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Title: Can molecular projected density of states (PDOS) be systematically used in electronic conductance analysis?

Abstract

Using benzenediamine and benzenedithiol molecular junctions as benchmarks, we investigate the widespread analysis of the quantum transport conductance in terms of the projected density of states (PDOS) onto molecular orbitals (MOs). We first consider two different methods for identifying the relevant MOs: (1) diagonalization of the Hamiltonian of the isolated molecule and (2) diagonalization of a submatrix of the junction Hamiltonian constructed by considering only basis elements localized on the molecule. We find that these two methods can lead to substantially different MOs and hence PDOS. Furthermore, within Method 1, the PDOS can differ depending on the isolated molecule chosen to represent the molecular junction (e.g., with or without dangling bonds); within Method 2, the PDOS depends on the chosen basis set. We show that these differences can be critical when the PDOS is used to provide a physical interpretation of the conductance (especially when its value is small, as it happens typically at zero bias). In this work, we propose a new approach in an attempt to reconcile the two traditional methods. Although some improvements were achieved, the main problems remain unsolved. Our results raise more general questions and doubts on a PDOS-based analysis of the conductance.

Authors:
 [1];  [2];  [3]
  1. Univ. Catholique de Louvain, Ottignies-Louvain-la-Neuve (Belgium). Inst. of Condensed Matter and Nanosciences. Chemin des Étoiles; European Theoretical Spectroscopy Facility (ETSF); Lawrence Berkeley National Lab. (LBNL), Berkeley, CA (United States). Molecular Foundry
  2. Univ. Catholique de Louvain, Ottignies-Louvain-la-Neuve (Belgium). Inst. of Condensed Matter and Nanosciences. Chemin des Étoiles; European Theoretical Spectroscopy Facility (ETSF)
  3. European Theoretical Spectroscopy Facility (ETSF); Centre National de la Recherche Scientifique (CNRS), Inst. Neel, Grenoble (France); Univ. Grenoble Alpes, Grenoble (France)
Publication Date:
Research Org.:
Lawrence Berkeley National Lab. (LBNL), Berkeley, CA (United States)
Sponsoring Org.:
USDOE Office of Science (SC)
OSTI Identifier:
1628615
Grant/Contract Number:  
AC02-05CH11231
Resource Type:
Accepted Manuscript
Journal Name:
Beilstein Journal of Nanotechnology
Additional Journal Information:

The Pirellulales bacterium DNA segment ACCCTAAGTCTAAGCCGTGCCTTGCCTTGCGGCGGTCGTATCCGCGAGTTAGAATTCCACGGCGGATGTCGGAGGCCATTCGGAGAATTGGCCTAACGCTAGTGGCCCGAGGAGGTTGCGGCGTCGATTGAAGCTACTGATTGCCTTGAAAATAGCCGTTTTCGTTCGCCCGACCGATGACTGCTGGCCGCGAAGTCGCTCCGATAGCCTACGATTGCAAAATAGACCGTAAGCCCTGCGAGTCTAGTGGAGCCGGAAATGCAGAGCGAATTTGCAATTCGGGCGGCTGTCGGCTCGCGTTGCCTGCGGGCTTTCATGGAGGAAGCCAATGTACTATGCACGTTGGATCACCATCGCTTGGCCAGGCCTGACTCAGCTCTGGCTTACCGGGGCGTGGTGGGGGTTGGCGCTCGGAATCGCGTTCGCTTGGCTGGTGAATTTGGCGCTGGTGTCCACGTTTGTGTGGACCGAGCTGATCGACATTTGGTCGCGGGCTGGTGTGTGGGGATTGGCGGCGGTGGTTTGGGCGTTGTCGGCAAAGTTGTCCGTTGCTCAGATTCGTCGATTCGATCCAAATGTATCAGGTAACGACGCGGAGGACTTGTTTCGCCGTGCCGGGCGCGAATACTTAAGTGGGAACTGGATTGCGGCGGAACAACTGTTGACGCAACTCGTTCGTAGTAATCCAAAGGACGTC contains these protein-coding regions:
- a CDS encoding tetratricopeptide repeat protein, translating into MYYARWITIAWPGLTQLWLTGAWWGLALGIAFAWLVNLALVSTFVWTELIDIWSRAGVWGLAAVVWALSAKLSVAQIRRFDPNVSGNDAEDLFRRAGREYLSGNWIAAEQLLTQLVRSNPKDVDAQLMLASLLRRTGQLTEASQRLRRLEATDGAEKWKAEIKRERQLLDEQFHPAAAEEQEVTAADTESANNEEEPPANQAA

Journal Volume: 6; Journal ID: ISSN 2190-4286
Publisher:
Beilstein Institute
Country of Publication:
United States
Language:
English
Subject:
77 NANOSCIENCE AND NANOTECHNOLOGY; Science & Technology - Other Topics; Materials Science; Physics; benzene-diamine; benzene-dithiol; DFT-Landauer; molecular electronics; nanoelectronics; quantum transport

Citation Formats

Rangel, Tonatiuh, Rignanese, Gian-Marco, and Olevano, Valerio. Can molecular projected density of states (PDOS) be systematically used in electronic conductance analysis?. United States: N. p., 2015. Web. https://doi.org/10.3762/bjnano.6.128.
Rangel, Tonatiuh, Rignanese, Gian-Marco, & Olevano, Valerio. Can molecular projected density of states (PDOS) be systematically used in electronic conductance analysis?. United States. https://doi.org/10.3762/bjnano.6.128
Rangel, Tonatiuh, Rignanese, Gian-Marco, and Olevano, Valerio. Thu . "Can molecular projected density of states (PDOS) be systematically used in electronic conductance analysis?". United States. https://doi.org/10.3762/bjnano.6.128. https://www.osti.gov/servlets/purl/1628615.
@article{osti_1628615,
title = {Can molecular projected density of states (PDOS) be systematically used in electronic conductance analysis?},
author = {Rangel, Tonatiuh and Rignanese, Gian-Marco and Olevano, Valerio},
abstractNote = {Using benzenediamine and benzenedithiol molecular junctions as benchmarks, we investigate the widespread analysis of the quantum transport conductance in terms of the projected density of states (PDOS) onto molecular orbitals (MOs). We first consider two different methods for identifying the relevant MOs: (1) diagonalization of the Hamiltonian of the isolated molecule and (2) diagonalization of a submatrix of the junction Hamiltonian constructed by considering only basis elements localized on the molecule. We find that these two methods can lead to substantially different MOs and hence PDOS. Furthermore, within Method 1, the PDOS can differ depending on the isolated molecule chosen to represent the molecular junction (e.g., with or without dangling bonds); within Method 2, the PDOS depends on the chosen basis set. We show that these differences can be critical when the PDOS is used to provide a physical interpretation of the conductance (especially when its value is small, as it happens typically at zero bias). In this work, we propose a new approach in an attempt to reconcile the two traditional methods. Although some improvements were achieved, the main problems remain unsolved. Our results raise more general questions and doubts on a PDOS-based analysis of the conductance.},
doi = {10.3762/bjnano.6.128},
journal = {Beilstein Journal of Nanotechnology},
number = ,
volume = 6,
place = {United States},
year = {2015},
month = {1}
}

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    Works referencing / citing this record:

    First-principles molecular transport calculation for the benzenedithiolate molecule
    journal, October 2017